their ropey, dodgy banks, and see what needs to be done and on what


terms. Then there's a case for a global approach. I think the


British Government is absolutely right to do it through the IMF. A


further advantage of doing it through the IMF, I think if China


is going to be able to allowed greater voting rights within the


IMF which I deserves to have because of the strength of its


economy, I think you will get Chinese money only in that way will


you get Chinese money and resources devoted to solving the global


problem. So I think those are the three strands. That's way ahead.


Alistair Darling, you've done a bit of G20ing in your time. You were


involved in the big summit in London. If you were there today in


Cannes, given the events that are playing out in Athens, what would


you do? Well, I think there are two things I would do. Firstly, the G20


does need to do everything it can to bring every influence to bear to


try to get the eurozone countries to sort out their immediate


problems. I agree with Nigel about the recapitalisation. It can only


do that nationally. No-one else can do that. That's the first thing. I


also agree with him that there isn't a quick fix for growth 2009,


when countries agreed to do whatever it took to stop recession


becoming depression by putting stimulus into their economies, even


a week before it wasn't clear they would agree to that. But because


they were scared stiff about the confesss -- about the consequences,


they acted. You now have the risk of countries defaulting. You have a


risk of that spilling outweigh beyond Europe. So there is every


interest in the world here in getting, in making sure that we


address some of the big imbalances, the China problem, the American


problem, but also that countries act together. On their own, yes


they can do some things, but they need to act together, otherwise


they'll be dragged along in the wake of events. Nigel Lawson, you


said there's a danger to European banks if the national Government


have to act. It seems to me the biggest danger is the Italian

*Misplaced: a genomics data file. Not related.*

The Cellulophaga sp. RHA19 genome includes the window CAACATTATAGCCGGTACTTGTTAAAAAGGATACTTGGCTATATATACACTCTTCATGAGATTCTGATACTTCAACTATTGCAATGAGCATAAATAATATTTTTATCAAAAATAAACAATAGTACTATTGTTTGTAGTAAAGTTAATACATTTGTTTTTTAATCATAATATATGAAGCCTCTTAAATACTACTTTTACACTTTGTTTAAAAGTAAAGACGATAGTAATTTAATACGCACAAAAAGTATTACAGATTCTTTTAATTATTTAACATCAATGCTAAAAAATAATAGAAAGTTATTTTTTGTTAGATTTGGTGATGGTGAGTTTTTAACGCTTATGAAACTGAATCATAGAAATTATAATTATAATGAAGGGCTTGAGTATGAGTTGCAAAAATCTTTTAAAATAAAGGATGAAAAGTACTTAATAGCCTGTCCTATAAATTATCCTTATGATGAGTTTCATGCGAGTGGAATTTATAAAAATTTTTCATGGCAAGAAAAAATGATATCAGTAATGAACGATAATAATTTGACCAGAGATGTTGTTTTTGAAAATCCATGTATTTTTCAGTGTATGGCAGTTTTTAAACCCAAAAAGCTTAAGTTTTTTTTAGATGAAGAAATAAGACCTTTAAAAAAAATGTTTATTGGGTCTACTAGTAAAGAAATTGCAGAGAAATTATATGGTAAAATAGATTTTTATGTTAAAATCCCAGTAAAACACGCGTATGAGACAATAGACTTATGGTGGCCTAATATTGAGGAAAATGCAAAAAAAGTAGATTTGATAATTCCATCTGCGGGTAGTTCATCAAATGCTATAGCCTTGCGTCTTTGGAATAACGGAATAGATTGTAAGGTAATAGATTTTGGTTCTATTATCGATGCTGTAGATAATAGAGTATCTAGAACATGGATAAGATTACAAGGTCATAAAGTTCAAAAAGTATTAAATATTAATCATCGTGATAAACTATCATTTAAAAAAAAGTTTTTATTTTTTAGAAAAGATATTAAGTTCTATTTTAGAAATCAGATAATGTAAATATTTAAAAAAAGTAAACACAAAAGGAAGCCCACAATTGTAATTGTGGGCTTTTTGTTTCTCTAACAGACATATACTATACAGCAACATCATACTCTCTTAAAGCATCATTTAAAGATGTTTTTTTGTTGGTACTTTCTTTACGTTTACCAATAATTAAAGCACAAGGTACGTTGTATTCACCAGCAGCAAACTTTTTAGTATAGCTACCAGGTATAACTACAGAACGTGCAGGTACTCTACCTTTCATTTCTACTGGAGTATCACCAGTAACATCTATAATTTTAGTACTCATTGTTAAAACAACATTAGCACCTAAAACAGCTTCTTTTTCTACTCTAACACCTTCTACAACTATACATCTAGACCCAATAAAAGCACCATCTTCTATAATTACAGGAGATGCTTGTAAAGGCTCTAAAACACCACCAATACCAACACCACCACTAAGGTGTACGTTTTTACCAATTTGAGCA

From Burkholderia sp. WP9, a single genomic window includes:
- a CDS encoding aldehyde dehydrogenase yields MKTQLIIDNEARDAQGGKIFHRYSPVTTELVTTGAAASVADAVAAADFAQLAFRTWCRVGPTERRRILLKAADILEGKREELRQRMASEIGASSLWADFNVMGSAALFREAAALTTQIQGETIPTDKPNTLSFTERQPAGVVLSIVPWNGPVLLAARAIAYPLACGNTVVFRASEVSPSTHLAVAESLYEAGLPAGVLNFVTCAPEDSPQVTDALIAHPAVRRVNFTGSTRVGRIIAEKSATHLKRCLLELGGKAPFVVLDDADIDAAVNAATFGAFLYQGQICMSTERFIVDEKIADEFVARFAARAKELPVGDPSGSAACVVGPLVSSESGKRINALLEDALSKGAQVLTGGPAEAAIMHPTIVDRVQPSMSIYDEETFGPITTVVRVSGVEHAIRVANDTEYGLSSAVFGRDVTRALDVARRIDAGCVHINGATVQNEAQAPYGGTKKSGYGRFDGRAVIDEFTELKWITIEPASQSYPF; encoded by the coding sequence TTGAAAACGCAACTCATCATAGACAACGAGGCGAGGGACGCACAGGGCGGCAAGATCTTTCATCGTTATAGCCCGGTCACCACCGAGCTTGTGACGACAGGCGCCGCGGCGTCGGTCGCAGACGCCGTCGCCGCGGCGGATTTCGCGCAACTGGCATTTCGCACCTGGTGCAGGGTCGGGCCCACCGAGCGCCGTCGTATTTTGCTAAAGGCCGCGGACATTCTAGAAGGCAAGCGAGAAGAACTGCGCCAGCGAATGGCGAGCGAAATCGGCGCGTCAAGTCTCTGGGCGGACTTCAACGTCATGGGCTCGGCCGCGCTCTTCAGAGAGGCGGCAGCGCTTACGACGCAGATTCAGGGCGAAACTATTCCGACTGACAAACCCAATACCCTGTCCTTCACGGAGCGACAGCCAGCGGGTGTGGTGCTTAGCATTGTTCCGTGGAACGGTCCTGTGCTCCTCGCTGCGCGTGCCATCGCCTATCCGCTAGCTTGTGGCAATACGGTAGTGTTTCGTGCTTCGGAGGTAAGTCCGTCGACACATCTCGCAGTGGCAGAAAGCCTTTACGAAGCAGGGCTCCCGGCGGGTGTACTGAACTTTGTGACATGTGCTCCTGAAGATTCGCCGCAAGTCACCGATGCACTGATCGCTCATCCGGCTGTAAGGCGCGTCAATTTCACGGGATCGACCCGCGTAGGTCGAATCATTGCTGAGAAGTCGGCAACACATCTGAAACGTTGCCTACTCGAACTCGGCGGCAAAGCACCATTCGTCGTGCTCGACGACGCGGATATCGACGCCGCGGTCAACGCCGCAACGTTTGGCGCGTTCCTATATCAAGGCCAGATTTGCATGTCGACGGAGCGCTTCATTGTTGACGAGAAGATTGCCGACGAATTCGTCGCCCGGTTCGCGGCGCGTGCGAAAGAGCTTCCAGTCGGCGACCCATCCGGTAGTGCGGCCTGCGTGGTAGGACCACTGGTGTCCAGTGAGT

system, as they buy most of the Italian bonds. And the Italian


Government is in no shape to recapitalise Italian banks.


Italian Central Bank is still quite a strong institution, even though


the Italian Government is very, very rocky. I think that the


Italians ought to be able to manage this. We are talking, the Italian


political situation will clearly have to be resolved soon. Silvio


Berlusconi can't go on like he is. That has got to be resolved. Buying


time is an important element in all of these sorts of problems. One of


the first problems I was dealing with in 1983 was the Latin America


sovereign debt crisis. Hit many similarities to this. -- it had. We


solved it satisfactorily through the IMF, buying time. That's what


you have to do. And through an Argentinian default as well. Yes.


Countries do default and they come back from the grave, as it were.


Only Honduras and Ecuador has defaulted more than Greece. Greece


has got previous on this. It is not unusual for it to happen. Is UKIP a


bit like Madame Lafarge as you do your knitting as the tumbrils roll?


Every working family in this country is going to be affected by.


This we have an interest in trying to avoid this ever happening again?


That's why we do not wish to be involved within Europe. Of a way


and manner that's conducted way. That's why we have a great interest.


Finally, ex-Charles, if the eurozone is going to move towards


more fiscal integration, which is the policy of this Government as


well as Her Majesty's opposition, and is the policy of Mrs Merkel and


Nicolas Sarkozy, will it be an integration of the 17 or even the


16, or will it be a smaller eurozone that does that? My guess


is that a lot of uncertainty that it will be a smaller unit. There is


such a disparity between Germany on the one side and if you assume


Greece is out of it. One point that Nigel made, an important one, what


is desperately needed is time. You can't reorder the eurozone within


days but they won't get that time unless they deal with the problems


that were there last week. On a smaller eurozone? They may try that,


but I don't think the people s even of the smaller part, the inner core,


I don't think they really want a full political union. So the thing


is not going to make sense even at that level. Gentlemen, we'll leave


it there, but don't go too far away. We may need to make a block booking


for you. Remember Harold Wilson said a week is a long time in


politics? It is certainly a long time in eurozone politics! An hour


is a long time in Greek politics! Gentlemen, former Charles, thank


you. -- Chancellors, thank you.


Now, the Greek Prime Minister isn't the only European leader with his


own domestic political problems. There's no prospect of him losing


his job, of course, but you'll remember last week that 81 of David


Cameron's MPs defied him and voted in favour of a referendum on


Britain's relationship with Europe. We decided to take a look back